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Skin in Infancy and Childhood

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A baby's skin undergoes many changes both in appearance and texture.

Medically reviewed by

Dr. Veerabhadrudu Kuncham

Published At October 25, 2023
Reviewed AtOctober 25, 2023

What Are the Various Types of Skin Rashes in Babies?

Several skin conditions can affect infants and children throughout their lives. These conditions may include diseases caused by dermatitis, viral infections, bacterial infections, and fungal infections. Some of these common variations include:

1. Dermatitis: Dermatitis is a group of conditions that cause skin inflammation. These conditions may cause itchiness, red rashes, and dry skin. Types of dermatitis include cradle cap, diaper rash, contact dermatitis, and eczema.

  • Diaper Rash or Diaper Dermatitis: This is one of the common forms of dermatitis seen in babies that occurs when moisture in the baby's diaper area causes irritation or growth of fungi or bacteria on the skin. It is often associated with damp or infrequently changed diapers, chafing, and skin sensitivity. It commonly affects babies, though anyone who wears a diaper can develop the condition. Diaper dermatitis usually improves with simple home-based treatments, like air drying, frequent diaper changes, and ointment or cream containing zinc oxide or petroleum jelly.

  • Cradle cap: This is also called infant seborrheic dermatitis. It is a skin condition that causes yellow crusty or oily scaly patches often surrounded by a red rash on the baby's scalp. The condition is not itchy or painful. But it can lead to thick scales that are not easily removable. Overproduction of the oil-producing sebaceous glands on the baby's scalp may cause a cradle cap. The cradle cap usually clears up in weeks or a few months by home care measures such as washing the baby's scalp daily with mild baby shampoo. However, if the cradle cap lasts longer or seems severe, the doctor may suggest a medicated shampoo, lotion, or other treatments.

  • Contact Dermatitis: This is an itchy skin rash that can occur when babies react to an allergen (such as poison ivy or medications) or an irritant (such as perfumes, soaps, cleaners, and paints). The condition is not contagious but can be very painful and uncomfortable. Contact dermatitis treatment includes moisturizers, anti-itch creams, and topical steroids. One can also take self-care steps, such as soothing the skin with a cool, wet cloth.

  • Eczema or Atopic Dermatitis: Eczema is a long-lasting or chronic skin condition that makes a baby's skin red, dry, itchy, and inflamed. Problems with the skin barrier make the child's skin more sensitive and predisposed to infections and dryness. Controlling the eczema symptoms is the goal of treatment. Good skincare habits such as moisturizing regularly and bathing in lukewarm water ease itching and prevent flares. Medicated ointments or creams can also benefit in alleviating symptoms.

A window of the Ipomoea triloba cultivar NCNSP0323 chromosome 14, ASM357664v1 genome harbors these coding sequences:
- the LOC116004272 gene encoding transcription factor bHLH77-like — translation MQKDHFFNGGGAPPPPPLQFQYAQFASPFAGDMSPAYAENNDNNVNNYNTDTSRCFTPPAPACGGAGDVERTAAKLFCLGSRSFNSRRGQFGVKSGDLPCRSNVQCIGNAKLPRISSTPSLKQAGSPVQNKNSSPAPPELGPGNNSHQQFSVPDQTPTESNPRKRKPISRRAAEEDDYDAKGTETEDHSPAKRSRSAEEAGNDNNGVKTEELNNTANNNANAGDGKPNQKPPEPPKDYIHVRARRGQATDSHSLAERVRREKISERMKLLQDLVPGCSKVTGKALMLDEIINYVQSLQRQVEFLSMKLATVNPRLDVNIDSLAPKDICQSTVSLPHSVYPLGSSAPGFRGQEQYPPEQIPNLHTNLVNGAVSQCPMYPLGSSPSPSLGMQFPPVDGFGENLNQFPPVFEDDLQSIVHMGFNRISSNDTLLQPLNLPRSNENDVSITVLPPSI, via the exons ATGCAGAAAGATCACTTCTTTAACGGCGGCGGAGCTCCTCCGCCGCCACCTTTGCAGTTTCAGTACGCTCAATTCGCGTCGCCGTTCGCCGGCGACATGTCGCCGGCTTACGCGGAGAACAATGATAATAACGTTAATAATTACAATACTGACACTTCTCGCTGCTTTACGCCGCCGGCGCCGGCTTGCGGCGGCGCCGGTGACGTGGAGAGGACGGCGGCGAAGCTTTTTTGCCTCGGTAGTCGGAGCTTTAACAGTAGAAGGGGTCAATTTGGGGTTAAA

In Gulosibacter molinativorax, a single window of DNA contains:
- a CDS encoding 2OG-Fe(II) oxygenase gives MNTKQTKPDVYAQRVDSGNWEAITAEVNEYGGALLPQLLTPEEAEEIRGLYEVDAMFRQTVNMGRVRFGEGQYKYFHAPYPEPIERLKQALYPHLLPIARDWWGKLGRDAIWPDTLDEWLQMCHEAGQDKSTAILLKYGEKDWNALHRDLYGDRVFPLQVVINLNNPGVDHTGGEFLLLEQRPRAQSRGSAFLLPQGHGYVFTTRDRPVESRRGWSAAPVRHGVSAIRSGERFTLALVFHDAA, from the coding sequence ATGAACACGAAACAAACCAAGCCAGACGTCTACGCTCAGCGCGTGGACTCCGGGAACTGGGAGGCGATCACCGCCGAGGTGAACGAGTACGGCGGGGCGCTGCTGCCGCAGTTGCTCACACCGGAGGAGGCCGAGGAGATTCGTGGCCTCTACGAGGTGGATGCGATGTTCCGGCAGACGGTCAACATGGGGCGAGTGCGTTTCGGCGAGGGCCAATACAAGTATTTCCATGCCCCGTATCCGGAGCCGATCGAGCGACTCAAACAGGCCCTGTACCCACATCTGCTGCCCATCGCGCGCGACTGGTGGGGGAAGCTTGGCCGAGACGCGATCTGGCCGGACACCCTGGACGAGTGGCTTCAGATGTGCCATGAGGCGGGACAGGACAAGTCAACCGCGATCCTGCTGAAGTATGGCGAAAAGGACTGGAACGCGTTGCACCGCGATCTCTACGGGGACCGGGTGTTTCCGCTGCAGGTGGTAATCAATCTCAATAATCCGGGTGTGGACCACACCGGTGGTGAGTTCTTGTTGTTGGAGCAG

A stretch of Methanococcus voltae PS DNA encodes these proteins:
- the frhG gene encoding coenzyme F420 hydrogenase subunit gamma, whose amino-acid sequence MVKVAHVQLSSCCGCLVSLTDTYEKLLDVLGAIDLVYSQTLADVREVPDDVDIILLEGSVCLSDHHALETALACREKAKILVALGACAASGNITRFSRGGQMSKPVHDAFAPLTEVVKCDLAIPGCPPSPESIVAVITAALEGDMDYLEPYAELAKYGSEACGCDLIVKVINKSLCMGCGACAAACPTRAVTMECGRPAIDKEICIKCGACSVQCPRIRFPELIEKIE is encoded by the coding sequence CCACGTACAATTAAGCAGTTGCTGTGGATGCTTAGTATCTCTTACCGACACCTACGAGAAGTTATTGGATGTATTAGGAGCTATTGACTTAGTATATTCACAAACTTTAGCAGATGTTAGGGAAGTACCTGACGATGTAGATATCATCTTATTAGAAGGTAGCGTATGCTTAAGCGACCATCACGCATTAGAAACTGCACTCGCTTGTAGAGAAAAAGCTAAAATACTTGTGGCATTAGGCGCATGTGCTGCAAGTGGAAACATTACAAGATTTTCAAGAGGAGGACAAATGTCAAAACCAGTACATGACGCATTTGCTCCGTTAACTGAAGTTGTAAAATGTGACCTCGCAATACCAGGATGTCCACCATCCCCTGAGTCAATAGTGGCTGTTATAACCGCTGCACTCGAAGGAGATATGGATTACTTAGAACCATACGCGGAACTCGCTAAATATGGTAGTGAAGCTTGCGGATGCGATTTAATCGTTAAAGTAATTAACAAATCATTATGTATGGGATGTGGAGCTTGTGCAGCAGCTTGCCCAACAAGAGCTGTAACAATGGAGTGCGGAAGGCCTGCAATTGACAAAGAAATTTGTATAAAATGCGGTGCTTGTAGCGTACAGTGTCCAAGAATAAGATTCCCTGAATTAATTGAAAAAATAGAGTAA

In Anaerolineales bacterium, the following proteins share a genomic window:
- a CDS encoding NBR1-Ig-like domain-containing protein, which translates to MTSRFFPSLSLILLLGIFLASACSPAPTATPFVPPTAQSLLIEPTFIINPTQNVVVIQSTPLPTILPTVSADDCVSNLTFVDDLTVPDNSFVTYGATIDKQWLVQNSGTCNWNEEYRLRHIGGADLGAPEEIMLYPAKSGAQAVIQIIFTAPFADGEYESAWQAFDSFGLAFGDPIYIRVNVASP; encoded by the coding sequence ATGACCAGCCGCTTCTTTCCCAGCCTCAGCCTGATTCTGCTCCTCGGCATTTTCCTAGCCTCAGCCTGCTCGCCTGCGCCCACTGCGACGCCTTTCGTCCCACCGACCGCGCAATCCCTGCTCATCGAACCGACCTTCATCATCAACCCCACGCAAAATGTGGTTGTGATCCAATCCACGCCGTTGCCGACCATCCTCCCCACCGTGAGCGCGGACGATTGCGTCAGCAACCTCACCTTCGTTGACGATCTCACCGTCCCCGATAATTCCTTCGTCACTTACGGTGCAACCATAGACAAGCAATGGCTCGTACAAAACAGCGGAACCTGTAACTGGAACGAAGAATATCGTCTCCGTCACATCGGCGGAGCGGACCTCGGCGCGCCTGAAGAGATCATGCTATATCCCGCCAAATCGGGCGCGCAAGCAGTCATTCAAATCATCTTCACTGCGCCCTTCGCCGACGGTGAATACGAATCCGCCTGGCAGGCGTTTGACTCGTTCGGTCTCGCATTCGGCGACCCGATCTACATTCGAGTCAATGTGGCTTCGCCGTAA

2. Viral Infections: A wide range of viruses causes viral rashes in babies. These infections include roseola, fifth disease, chickenpox, measles, rubella, hand, foot, and mouth.

  • Fifth Disease: Also called slapped cheek disease. Slapped cheek disease is a mild viral infection caused by the human parvovirus B19. It is a common condition among children between four and ten years. Slapped cheek disease is named for its common symptom- bright red rashes on cheeks that look like the child has been slapped. It is also called as fifth disease or erythema infectiosum. Treatment includes non-steroidal anti-inflammatory drugs (NSAIDs), anti-itch creams, or antihistamines.

  • Roseola: Also called the sixth disease. This viral illness usually affects children between six months and two years. Human herpesvirus 6 causes roseola. With roseola, the baby suddenly develops a high fever lasting up to a week. A raised, spotty pink rash can occur on the baby's chest or stomach as the fever breaks. The rash can spread to other areas, such as the upper arms and neck, and then it will fade after about 24 hours. Treatment may include Acetaminophen for the baby's fever, but the rash does not itch or cause pain.

  • Chickenpox: This is a contagious viral infection caused by the varicella-zoster virus (VZV) that often causes a rash on the baby's face, chest, and back, but it may spread to the entire body. The rash turns into itchy, fluid-filled blisters, and then blisters become scabs. Chickenpox generally goes away on its own in one to two weeks. The child's symptoms can be treated with antihistamines and Acetaminophen.

  • Measles: This is a very contagious viral infection easily preventable by the measles or measles, mumps, and rubella (MMR) vaccine. It typically causes a rash that begins on the child's face, particularly behind the ears or around the mouth. Then it spreads over the entire body. The rash begins as flat red spots but later turns into more minor raised white spots that may occur on top of the red spots. The spots may fuse as it moves down the child's body. Measles usually goes away within about two weeks unless complications develop. Acetaminophen or non-steroidal anti-inflammatory drugs (NSAIDs) help relieve the symptoms of fever and achiness.

3. Bacterial Infections: Baby rashes may also include bacterial infections like scarlet fever and impetigo.